Budget underway DIRECTOR’S NOTES Paul Demenok An ongoing priority for CSRD staff and directors is establishing annual budgets. It’s a complex exercise with more than 40 different budget functions for Area C alone, and each must be treated as a separate profit and loss statement, with incomes, expenses and reserves allocated. Within each function there may be dozens of line items that are combined to create the overall budget function figure. The goal is to develop a fiscally responsible budget which combines a critical view of any new or increased expenditures with prudent management of reserves to accommodate future needs. The single largest budget expenditure for Area C is fire suppression which, in 2017, totaled more than $1,800,000. This budget supports the operations of four volunteer fire departments and more than 100 paid-on-call firefighters. Operational costs include purchases of tools and breathing apparatus, costs associated with weekly practices, maintenance of building and equipment and communications. The fire suppression budget also includes major capital expen-

ditures such as the expansion of the Tappen/ Sunnybrae Fire Hall and purchases of new fire engines. Area C Parks is another large budget area. With the recent completion of the Area C Parks Plan, the CSRD will now pivot from planning to implementation of priorities outlined in the plan. For 2018, his includes completion of the playground at John Evdokimoff Park, evaluation of a destination trail and steps towards development of a new community park in Blind Bay. The development services department provides a number of services for Area C including administration of the official community plan, zoning bylaws, development permits, special projects, GIS mapping and bylaw enforcement. In 2018, it is anticipated there will be a community outreach program in support of future building inspection services in the South Shuswap. Water services is a growing budget function for Area C with the provision of community water to Cedar Heights/Lakeview Estates, Eagle Bay, MacArthur Heights/ Reedman Point, Sor-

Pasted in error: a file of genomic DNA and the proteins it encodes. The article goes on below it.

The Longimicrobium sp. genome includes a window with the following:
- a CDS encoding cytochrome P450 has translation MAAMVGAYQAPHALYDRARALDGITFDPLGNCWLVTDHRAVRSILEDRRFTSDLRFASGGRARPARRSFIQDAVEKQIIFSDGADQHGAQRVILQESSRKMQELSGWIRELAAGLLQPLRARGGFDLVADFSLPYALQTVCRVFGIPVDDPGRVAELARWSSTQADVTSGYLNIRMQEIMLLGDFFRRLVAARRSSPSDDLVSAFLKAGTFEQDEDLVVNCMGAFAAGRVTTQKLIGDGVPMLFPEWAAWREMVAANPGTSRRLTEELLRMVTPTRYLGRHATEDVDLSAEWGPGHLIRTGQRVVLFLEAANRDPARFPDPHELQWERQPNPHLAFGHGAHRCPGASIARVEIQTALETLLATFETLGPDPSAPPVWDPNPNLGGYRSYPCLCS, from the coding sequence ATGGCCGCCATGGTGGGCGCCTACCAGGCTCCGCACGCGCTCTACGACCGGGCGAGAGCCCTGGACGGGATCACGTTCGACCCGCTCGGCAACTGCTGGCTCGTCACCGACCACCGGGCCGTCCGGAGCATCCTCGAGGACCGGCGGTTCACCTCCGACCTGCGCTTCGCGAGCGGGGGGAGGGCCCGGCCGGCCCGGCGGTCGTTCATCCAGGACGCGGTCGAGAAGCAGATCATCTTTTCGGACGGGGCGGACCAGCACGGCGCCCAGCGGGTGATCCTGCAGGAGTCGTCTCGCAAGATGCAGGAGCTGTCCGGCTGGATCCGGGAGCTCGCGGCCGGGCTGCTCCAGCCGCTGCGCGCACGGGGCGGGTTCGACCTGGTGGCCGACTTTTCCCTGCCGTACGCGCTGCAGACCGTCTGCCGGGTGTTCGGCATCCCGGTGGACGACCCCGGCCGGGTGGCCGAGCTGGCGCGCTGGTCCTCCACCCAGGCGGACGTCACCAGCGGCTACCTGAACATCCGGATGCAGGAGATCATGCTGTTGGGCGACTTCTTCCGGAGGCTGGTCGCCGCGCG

rento and Sunnybrae. Major projects for 2018 include completion of the new Sunnybrae water system and initiation of development of a new waste water treatment system for Blind Bay/Sorrento. Economic development services includes Shuswap Economic Development, Shuswap Tourism, the Film Commission and Area C Tourism promotion. For 2018, we are looking forward to the implementation of the new Shuswap Regional Economic Development Plan. Solid waste and recycling services is responsible for the management of garbage and recycling. For 2018, we anticipate there will be a community outreach program to discuss a new curbside garbage and recycling pickup service in Area C. Other services funded through the CSRD include noxious weeds, fireworks, street lighting, dog control, SPCA, milfoil control and grants-in-aid. No significant changes are anticipated for these items in 2018. The public is welcomed to attend budget review meetings at the CSRD on Jan. 17 and Feb. 16. Please consult the CSRD website to confirm meetings times and location. -Paul Demenok is the Area C Director for the Columbia Shuswap Regional District.

Dental Maintenance care is coming to Scotch Creek!

Saturday, January 13 the

SMILE MISSION ORAL HEALTH OUTREACH SOCIETY is hosting its 4th dental hygiene clinic in the North Shuswap Health Centre in Scotch Creek.